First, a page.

Did you have a jump-start on that movie, having worked with Ice Cube around that time?
No question about it. I was there. I not only grew up in South Central L.A., at that time I was probably a couple of miles away from Ice Cube when we were teenagers, so the impact of the music, the impact of the culture all happened all around me at the same time. I definitely had a head start on that. Somebody told me the other day, “You were born to make this movie!” And I didn’t know how to take it.
I think you were “raised” to make this movie.
You know, I didn’t know how to take it but I said, “You know what, it’s probably true.” I didn’t have to do a ton of research but that’s what made it fun. Although it was a challenging film to make it was very, very rewarding in a lot of ways. Very personal to me and very close.
I was wondering, because we see a lot of musical biopics – it’s a genre unto itself – what makes NWA’s story different than the rest that we’ve seen, which follow a very familiar format?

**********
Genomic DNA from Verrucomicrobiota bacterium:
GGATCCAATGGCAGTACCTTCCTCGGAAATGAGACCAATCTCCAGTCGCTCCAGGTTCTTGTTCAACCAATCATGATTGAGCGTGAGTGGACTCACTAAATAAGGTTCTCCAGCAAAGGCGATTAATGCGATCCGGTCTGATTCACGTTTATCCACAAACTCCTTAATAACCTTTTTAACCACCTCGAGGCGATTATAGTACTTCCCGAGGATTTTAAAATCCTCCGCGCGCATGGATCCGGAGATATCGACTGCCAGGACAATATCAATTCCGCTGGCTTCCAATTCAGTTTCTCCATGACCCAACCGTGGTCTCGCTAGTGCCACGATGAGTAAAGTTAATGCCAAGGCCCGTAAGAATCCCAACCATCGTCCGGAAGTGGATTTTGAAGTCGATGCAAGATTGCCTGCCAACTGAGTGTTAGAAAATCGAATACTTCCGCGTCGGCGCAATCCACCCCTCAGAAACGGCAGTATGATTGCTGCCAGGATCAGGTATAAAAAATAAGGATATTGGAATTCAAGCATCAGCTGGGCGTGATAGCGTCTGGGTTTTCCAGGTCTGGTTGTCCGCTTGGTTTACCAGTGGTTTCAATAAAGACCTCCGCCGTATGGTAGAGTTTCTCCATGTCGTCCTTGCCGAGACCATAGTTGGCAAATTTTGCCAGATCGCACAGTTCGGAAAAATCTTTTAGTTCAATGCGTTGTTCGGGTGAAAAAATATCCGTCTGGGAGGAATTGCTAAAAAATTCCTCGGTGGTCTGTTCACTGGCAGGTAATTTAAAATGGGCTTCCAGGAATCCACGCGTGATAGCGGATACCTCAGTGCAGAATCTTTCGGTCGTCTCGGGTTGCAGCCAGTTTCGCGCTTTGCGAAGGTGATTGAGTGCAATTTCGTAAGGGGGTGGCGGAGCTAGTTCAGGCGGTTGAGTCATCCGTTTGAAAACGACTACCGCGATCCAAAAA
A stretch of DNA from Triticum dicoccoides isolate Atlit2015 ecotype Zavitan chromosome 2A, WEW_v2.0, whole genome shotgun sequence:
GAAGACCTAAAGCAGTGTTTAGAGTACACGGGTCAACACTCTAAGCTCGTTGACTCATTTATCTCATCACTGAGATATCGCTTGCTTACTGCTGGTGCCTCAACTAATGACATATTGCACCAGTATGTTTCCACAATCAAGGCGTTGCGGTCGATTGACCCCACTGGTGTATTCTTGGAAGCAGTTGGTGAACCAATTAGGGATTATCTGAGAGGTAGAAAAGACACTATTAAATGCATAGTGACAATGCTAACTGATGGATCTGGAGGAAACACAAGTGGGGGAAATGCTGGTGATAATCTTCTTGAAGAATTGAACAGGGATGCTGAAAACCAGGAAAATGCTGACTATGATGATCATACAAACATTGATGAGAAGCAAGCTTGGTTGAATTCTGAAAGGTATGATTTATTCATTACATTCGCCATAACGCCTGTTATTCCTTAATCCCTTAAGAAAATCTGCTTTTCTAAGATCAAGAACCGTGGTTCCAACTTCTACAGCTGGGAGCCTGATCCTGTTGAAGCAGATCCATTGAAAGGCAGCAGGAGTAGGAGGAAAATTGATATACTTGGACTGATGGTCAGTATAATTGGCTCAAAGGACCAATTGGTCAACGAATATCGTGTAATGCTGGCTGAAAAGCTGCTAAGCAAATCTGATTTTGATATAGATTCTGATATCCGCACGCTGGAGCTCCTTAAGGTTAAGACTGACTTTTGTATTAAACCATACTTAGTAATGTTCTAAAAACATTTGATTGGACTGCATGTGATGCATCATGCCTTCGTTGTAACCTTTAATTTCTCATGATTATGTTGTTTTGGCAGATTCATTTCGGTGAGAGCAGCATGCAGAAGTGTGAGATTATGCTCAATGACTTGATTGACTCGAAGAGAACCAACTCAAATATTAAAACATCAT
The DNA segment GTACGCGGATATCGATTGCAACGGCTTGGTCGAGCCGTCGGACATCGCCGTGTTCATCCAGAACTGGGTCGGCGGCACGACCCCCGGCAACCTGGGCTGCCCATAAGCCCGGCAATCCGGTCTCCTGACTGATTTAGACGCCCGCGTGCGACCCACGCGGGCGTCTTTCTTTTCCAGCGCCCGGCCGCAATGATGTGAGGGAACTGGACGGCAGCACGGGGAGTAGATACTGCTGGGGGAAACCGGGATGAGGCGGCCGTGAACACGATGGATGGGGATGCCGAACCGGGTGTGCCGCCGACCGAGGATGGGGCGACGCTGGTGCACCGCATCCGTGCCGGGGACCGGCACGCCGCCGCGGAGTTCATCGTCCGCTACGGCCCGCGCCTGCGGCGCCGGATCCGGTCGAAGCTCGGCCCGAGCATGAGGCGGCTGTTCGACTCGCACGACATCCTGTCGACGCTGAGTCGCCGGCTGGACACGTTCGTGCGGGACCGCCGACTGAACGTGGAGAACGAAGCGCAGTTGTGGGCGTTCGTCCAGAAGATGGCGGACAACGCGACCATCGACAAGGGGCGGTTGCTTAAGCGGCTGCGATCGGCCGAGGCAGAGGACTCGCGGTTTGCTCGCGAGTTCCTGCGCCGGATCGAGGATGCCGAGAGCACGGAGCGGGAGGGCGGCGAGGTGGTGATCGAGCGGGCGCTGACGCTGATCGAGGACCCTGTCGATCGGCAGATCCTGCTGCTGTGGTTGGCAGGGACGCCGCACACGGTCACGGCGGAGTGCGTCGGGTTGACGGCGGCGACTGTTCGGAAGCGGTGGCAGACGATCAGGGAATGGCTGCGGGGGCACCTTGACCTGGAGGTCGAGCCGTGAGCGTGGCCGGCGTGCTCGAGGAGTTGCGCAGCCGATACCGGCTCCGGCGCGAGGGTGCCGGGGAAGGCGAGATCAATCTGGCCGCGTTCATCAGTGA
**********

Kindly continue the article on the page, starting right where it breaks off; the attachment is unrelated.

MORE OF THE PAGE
Well it’s bigger than [that]. This story, Straight Outta Compton is so much bigger than the group. They are still relevant. The story is still being told. It’s almost, in a strange way… we’re in Comic-Con right now, we’ve got superhero stuff going on… in a strange way they have a pretty incredible story as well. They started from nothing. One becomes a billionaire from starting out making beats in his garage, and the other one becomes a Hollywood mogul, started with absolutely nothing, comes from an environment that could be considered dangerous and in some ways destructive, and did something constructive. So beyond the music and the rags to riches, there’s a kind of triumph in there that goes beyond music and I think that’s part of what makes it unique.